In January 2018, a post was made to the MidlandRed.net forum showing photographs of Leyland Leopard registration number 5185HA. The vehicle had just changed hands after spending around 25-years stored in a barn in Cambridgeshire, and the new owner had bought the vehicle in late 2017 with the intention of converting it to a mobile home.
Before work started, the new owner wanted to research the history of the vehicle and had found this website during his search. Thankfully, forum members were able to persuade him that the vehicle was now quite rare and it would be better served by being saved as a bus. Hopefully, a restoration project will start soon.
The vehicle had originally been new to Birmingham and Midland Motor Omnibus Company Limited (BMMO—Midland “Red” Motor Services) in May 1963, and entered service at Birmingham (Digbeth) depot on Saturday 1st June 1963. This was one of 25 examples from the 100-strong LS18 batch to be delivered with LS18A specification, and as such had DP48F layout and a black roof to signify it was intended for long-distance work. It is the only type LS18A known to survive.
Until 5185 was discovered in a barn in 2017, it was believed 5212 was the only type LS18 Leyland Leopard known to have survived. She was new to Birmingham and Midland Motor Omnibus Company Limited (BMMO—Midland “Red” Motor Services) at Birmingham (Digbeth) depot in December 1962, and remained at that garage for her entire lift with the company. With the transfer of services and assets to West Midlands PTE on Monday 3rd December 1973, she was one of many vehicles from Digbeth depot that passed to West Midlands Passenger Transport Executive (WMPTE) at their Moseley Road depot. In November 1975, she moved to WMPTE’s Yardley Wood depot, and was re-seated to B51F in 1977, before being withdrawn in October 1978.
After being withdrawn by WMPTE, she passed to Wolverhampton Wanderers A.F.C. where she remained for just over 3 years before passing to Mr Roberts of Wolverhampton who converted her into a caravan. In November 1985, she was acquired by a Sea Angling Club who used her until 1990, but it suffered and engine failure and the Angling club wanted to replace her with a younger vehicle, so in September 1990, the club agreed with Midland Red West Limited to exchange her for their fleet number 319 (registration number PHA319M), a Leyland Leopard type S28.
At the time, Mr Ken Jubb worked at Midland Red West as a fleet administrator. Ken is very well known in bus preservation circles and he arraigned for the company to acquire 5212 so it could be saved for future restoration and preservation. Midland Red West replaced the engine with the one from their withdrawn towing vehicle, Leopard LS18 fleet number 2061 (converted from LS18 fleet number 5242), and it was then stored by the company for almost six years before she passed to a preservation group. The vehicle then passed through several failed preservation attempts before finally being acquired by Birmingham and Midland Motor Omnibus Trust (“The Transport Museum”—BaMMOT), Wythall in December 2003.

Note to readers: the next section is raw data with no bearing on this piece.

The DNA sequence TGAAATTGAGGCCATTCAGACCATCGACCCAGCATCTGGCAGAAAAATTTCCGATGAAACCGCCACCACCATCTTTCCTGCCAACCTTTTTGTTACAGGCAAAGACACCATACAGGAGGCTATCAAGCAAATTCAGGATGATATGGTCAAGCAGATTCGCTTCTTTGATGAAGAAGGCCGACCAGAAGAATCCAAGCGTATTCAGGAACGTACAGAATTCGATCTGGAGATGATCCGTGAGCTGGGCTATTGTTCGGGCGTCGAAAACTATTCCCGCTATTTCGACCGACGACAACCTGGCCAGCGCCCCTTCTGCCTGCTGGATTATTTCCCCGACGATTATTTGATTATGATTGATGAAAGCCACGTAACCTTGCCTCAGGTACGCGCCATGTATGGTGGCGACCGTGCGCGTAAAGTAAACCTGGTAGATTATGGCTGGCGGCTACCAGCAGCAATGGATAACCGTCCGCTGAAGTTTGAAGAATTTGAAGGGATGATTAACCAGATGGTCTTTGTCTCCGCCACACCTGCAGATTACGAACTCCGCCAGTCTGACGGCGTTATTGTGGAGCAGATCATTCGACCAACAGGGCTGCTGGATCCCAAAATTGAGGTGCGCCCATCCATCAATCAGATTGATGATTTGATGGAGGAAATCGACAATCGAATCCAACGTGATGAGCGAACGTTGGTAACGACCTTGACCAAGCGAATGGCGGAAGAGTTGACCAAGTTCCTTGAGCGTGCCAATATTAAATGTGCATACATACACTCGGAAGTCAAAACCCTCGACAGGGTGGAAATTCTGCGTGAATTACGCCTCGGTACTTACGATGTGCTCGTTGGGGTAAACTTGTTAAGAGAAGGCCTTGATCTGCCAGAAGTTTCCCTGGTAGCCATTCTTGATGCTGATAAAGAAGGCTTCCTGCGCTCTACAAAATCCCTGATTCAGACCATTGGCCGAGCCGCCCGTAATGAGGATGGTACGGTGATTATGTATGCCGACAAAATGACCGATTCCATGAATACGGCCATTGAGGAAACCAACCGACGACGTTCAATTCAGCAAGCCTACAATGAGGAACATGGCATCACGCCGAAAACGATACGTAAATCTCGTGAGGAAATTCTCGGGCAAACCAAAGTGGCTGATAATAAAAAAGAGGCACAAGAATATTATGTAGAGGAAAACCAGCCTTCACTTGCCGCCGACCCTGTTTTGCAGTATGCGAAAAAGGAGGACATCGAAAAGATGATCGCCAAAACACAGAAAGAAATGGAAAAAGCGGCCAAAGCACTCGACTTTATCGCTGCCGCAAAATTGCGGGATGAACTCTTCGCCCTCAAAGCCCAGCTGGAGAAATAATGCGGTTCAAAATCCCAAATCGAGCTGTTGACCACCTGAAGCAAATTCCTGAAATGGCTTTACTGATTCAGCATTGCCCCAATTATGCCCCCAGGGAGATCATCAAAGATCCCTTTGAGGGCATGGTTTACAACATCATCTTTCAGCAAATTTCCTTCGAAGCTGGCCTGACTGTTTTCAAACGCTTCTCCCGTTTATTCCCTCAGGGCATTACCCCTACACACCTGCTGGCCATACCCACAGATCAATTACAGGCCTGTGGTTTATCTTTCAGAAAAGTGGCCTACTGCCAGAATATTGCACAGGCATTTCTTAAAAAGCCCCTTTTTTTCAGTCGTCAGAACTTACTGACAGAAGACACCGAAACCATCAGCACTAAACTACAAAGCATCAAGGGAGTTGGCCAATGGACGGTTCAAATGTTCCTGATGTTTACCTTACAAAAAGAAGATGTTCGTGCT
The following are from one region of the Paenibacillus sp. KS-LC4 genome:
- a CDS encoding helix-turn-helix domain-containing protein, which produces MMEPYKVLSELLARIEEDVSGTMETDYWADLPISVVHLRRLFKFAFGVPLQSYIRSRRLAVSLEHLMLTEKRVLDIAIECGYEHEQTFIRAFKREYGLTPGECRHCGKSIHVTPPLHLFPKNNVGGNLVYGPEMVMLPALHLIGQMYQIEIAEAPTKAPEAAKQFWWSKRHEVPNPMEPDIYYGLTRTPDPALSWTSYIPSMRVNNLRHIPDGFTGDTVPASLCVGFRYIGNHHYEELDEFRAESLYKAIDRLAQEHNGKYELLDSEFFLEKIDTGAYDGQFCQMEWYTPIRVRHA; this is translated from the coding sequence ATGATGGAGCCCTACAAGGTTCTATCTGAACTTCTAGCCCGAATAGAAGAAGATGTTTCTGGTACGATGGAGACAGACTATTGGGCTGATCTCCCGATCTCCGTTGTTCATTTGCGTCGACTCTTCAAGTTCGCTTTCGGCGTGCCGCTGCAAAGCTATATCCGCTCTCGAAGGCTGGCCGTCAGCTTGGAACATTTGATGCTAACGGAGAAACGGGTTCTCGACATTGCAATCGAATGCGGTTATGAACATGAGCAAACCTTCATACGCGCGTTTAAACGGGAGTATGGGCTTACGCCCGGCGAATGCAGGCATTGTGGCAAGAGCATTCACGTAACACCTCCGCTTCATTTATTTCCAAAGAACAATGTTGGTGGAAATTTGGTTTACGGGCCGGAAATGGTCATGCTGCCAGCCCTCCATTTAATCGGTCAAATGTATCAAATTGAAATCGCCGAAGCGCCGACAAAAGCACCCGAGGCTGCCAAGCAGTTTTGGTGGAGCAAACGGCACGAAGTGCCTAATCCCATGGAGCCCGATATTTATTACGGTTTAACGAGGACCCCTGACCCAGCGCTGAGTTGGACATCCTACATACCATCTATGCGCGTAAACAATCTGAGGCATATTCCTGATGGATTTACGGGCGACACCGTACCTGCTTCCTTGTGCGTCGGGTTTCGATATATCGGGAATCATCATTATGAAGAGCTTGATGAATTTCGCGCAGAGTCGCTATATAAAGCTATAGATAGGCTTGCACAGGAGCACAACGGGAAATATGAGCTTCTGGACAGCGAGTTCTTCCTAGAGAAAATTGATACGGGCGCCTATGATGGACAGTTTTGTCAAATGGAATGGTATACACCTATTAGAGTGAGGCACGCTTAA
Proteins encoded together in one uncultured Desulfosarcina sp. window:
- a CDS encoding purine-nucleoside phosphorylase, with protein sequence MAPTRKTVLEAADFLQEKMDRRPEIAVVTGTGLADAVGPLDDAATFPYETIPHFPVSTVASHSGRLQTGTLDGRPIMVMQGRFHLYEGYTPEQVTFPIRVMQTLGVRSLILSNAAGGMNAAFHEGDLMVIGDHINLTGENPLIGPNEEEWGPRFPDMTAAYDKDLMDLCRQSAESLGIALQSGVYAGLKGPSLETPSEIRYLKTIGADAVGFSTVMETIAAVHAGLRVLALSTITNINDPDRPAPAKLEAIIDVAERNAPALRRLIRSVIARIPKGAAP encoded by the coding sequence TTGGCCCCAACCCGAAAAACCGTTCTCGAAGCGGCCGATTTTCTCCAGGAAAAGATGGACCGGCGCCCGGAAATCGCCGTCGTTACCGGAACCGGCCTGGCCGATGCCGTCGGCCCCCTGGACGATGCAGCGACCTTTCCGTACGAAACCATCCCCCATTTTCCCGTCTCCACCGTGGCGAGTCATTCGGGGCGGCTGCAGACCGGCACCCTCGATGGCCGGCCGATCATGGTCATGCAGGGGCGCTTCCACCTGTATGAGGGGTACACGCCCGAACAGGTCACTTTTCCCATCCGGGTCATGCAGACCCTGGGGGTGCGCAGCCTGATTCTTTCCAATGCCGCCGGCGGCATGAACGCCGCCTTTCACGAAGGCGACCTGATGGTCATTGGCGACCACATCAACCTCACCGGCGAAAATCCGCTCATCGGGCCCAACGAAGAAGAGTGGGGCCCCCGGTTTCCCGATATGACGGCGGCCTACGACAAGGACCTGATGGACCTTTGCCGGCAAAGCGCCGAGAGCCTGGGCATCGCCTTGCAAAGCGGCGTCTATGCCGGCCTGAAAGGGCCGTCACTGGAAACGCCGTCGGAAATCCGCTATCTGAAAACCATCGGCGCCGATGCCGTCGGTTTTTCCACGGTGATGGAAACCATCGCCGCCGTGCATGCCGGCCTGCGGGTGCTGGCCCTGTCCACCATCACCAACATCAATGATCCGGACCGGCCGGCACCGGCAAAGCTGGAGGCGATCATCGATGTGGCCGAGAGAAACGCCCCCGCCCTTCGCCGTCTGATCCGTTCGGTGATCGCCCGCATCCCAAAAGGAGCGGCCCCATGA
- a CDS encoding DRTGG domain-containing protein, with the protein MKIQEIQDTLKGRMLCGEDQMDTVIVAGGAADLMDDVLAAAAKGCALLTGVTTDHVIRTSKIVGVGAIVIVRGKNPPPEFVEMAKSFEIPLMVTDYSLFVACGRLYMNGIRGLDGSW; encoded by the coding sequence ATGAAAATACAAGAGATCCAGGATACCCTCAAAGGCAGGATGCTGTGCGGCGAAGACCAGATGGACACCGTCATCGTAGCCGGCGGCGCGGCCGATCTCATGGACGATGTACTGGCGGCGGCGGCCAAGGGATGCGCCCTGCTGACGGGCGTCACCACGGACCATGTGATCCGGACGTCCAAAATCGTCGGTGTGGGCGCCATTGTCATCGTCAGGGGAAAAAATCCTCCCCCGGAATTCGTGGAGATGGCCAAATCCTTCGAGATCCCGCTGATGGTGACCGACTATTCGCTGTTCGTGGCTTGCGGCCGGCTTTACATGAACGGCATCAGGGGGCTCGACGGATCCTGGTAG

Now with BaMMOT, restoration work has begun with a bodywork overhaul and repaint, but much work remains to be done with the mechanical components and interior. Unfortunately the chassis is badly corroded so the vehicle is unlikely to return to the road any time soon.
No examples of the type LS20 Leyland Leopard are known to have survived.
6410 was new to Birmingham and Midland Motor Omnibus Company Limited (BMMO—Midland “Red” Motor Services) in August 1971 at Stourbridge depot, and moved to Redditch depot in December 1973 when Stourbridge depot passed to West Midlands Passenger Transport Executive (WMPTE). She spent three months at Worcester (Padmore Street) depot at the end of 1978 but otherwise remained at Redditch until Midland Red Omnibus Company Limited (MROC) closed in September 1981. At this time, she passed to the Midland Red (West) Limited fleet, but only lasted for about a month with the company before being withdrawn and passed to Midland Red (North) Limited at Ludlow depot. Ludlow depot closed in May 1983, but it's not recored what happened to 6410 at this time, but she remained with the company until June 1984 when she was withdrawn and passed to a Scout Group.
In 1995, Mr Carmichael of Hastings acquired 4610 for preservation, then it later passed to Mike James of Brereton for further preservation, but since Mr James’s operations closed the location of this vehicle is unknown.
No examples of the type S26 Leyland Leopard are known to have survived.